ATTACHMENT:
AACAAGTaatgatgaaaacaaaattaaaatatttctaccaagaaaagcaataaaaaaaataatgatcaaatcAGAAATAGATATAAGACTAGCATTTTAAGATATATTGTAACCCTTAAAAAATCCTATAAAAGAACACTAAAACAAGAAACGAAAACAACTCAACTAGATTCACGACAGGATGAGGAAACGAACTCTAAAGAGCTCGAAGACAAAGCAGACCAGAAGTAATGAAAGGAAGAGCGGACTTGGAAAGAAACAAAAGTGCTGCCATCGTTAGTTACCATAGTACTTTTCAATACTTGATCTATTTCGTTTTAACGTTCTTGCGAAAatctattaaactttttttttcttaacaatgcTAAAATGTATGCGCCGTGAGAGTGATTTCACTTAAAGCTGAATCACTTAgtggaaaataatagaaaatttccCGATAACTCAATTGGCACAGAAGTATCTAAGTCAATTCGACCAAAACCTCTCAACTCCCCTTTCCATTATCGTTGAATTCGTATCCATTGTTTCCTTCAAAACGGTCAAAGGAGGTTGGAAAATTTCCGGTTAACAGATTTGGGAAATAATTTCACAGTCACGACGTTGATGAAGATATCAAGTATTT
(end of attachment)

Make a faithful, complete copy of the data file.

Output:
AACAAGTaatgatgaaaacaaaattaaaatatttctaccaagaaaagcaataaaaaaaataatgatcaaatcAGAAATAGATATAAGACTAGCATTTTAAGATATATTGTAACCCTTAAAAAATCCTATAAAAGAACACTAAAACAAGAAACGAAAACAACTCAACTAGATTCACGACAGGATGAGGAAACGAACTCTAAAGAGCTCGAAGACAAAGCAGACCAGAAGTAATGAAAGGAAGAGCGGACTTGGAAAGAAACAAAAGTGCTGCCATCGTTAGTTACCATAGTACTTTTCAATACTTGATCTATTTCGTTTTAACGTTCTTGCGAAAatctattaaactttttttttcttaacaatgcTAAAATGTATGCGCCGTGAGAGTGATTTCACTTAAAGCTGAATCACTTAgtggaaaataatagaaaatttccCGATAACTCAATTGGCACAGAAGTATCTAAGTCAATTCGACCAAAACCTCTCAACTCCCCTTTCCATTATCGTTGAATTCGTATCCATTGTTTCCTTCAAAACGGTCAAAGGAGGTTGGAAAATTTCCGGTTAACAGATTTGGGAAATAATTTCACAGTCACGACGTTGATGAAGATATCAAGTATTT